Barred Owl is a similarly large, brown-eyed owl that lacks ear tufts. It has a larger range and is found throughout eastern North America; its range overlaps with Spotted Owl in the Northwest. Barred Owl is slightly larger, paler brown, and has vertical brown bars on the chest and belly instead of the Spotted Owl's dappling of large white spots.
Spotted Owls are classified into three subspecies, each inhabiting a different geographic range and distinguished by slightly different size, coloration, and markings. The Northern Spotted Owl—the subspecies at the center of debate over old-growth logging—inhabits forests from British Columbia to northern California. The California subspecies lives only in that state, while the Mexican Spotted Owl can be found from Utah and Colorado southward into Mexico. The more southerly the subspecies, the paler its plumage and the larger its white spots.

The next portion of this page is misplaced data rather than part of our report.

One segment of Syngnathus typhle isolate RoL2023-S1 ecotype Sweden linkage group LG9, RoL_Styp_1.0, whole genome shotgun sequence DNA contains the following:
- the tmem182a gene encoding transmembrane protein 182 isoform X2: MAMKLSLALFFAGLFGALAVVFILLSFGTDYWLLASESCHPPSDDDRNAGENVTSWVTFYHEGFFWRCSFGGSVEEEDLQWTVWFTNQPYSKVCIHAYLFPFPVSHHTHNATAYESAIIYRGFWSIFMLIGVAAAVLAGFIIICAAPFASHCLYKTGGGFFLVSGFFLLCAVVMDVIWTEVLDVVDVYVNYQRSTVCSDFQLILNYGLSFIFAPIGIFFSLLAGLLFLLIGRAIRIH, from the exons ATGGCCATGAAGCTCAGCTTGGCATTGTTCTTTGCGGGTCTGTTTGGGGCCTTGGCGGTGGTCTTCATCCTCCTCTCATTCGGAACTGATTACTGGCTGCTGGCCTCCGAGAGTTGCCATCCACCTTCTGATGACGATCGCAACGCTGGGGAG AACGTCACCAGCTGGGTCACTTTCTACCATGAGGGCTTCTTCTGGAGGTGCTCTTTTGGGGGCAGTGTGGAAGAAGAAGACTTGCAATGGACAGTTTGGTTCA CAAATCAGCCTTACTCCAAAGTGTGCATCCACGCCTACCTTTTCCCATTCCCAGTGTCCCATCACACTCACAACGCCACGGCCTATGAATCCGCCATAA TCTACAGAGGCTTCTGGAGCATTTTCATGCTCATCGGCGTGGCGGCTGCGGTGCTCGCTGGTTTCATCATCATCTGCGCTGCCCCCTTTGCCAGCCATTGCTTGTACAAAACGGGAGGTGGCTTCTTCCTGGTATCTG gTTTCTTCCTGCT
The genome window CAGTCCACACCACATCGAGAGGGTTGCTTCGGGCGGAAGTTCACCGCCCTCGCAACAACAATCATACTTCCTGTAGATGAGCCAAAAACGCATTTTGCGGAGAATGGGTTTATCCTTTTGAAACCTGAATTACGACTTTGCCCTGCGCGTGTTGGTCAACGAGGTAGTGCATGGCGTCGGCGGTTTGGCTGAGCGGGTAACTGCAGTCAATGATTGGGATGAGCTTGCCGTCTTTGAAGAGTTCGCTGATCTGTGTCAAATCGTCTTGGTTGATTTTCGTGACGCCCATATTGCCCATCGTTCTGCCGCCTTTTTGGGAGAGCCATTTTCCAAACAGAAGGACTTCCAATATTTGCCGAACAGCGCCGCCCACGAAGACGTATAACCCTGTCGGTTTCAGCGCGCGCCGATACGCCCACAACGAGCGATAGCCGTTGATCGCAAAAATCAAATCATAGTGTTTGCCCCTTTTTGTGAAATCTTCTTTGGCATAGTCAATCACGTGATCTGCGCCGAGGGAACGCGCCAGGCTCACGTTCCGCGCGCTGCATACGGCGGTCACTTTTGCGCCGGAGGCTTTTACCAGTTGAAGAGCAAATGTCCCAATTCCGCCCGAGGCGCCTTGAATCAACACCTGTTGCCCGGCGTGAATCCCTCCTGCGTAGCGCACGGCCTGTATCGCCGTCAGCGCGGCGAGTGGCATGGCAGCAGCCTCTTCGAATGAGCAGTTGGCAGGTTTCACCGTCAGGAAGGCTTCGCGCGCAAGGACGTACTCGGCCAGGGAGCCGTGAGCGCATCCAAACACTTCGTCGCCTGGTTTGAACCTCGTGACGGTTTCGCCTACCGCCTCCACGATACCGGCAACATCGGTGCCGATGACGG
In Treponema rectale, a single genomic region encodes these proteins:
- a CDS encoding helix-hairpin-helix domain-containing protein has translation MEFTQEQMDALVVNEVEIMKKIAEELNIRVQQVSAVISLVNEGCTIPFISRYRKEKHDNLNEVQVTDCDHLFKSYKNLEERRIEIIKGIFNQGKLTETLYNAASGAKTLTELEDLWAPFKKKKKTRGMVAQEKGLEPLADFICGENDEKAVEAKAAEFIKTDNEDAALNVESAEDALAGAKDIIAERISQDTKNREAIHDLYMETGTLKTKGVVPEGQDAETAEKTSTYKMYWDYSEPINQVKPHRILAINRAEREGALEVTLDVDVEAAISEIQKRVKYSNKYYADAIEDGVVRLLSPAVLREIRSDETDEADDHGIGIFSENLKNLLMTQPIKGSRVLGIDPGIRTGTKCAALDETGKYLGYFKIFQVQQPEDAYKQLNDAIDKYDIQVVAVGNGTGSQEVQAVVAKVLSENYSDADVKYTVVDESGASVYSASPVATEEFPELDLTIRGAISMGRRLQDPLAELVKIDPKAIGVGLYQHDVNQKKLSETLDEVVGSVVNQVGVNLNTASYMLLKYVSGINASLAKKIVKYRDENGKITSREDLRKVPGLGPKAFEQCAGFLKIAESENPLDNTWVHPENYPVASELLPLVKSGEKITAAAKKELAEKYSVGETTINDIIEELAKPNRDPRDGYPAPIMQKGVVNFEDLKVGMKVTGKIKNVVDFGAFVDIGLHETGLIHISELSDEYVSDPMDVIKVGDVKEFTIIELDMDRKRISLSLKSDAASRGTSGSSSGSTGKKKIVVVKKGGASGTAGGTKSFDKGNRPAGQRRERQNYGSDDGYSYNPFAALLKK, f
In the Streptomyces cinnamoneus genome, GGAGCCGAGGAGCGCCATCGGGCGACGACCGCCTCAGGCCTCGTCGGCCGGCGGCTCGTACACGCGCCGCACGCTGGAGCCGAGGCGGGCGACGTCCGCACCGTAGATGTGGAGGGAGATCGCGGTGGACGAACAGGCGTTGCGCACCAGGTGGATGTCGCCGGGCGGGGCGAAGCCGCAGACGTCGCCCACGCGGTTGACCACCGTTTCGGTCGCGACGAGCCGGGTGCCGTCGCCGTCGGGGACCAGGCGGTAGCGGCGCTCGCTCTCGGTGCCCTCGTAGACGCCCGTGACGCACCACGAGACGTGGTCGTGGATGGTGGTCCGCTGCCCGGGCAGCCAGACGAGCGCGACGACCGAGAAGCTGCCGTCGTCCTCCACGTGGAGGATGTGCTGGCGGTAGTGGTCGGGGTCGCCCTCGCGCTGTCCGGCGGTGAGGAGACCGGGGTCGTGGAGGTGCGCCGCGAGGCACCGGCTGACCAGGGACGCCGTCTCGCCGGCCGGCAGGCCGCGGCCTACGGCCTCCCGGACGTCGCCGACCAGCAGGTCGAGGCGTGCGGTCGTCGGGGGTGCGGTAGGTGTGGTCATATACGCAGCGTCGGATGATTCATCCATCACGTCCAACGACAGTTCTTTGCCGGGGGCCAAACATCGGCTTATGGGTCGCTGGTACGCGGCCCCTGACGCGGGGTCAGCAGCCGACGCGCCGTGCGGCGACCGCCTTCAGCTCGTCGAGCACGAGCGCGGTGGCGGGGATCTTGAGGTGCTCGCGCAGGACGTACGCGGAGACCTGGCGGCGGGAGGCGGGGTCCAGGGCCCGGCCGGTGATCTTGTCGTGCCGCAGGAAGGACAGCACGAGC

Find This Bird
Spotted Owls are rare and difficult to find. Like most nocturnal owls, your best bet is to find appropriate habitat (which differs among the three subspecies), and then patiently listen for their hooting calls during the night.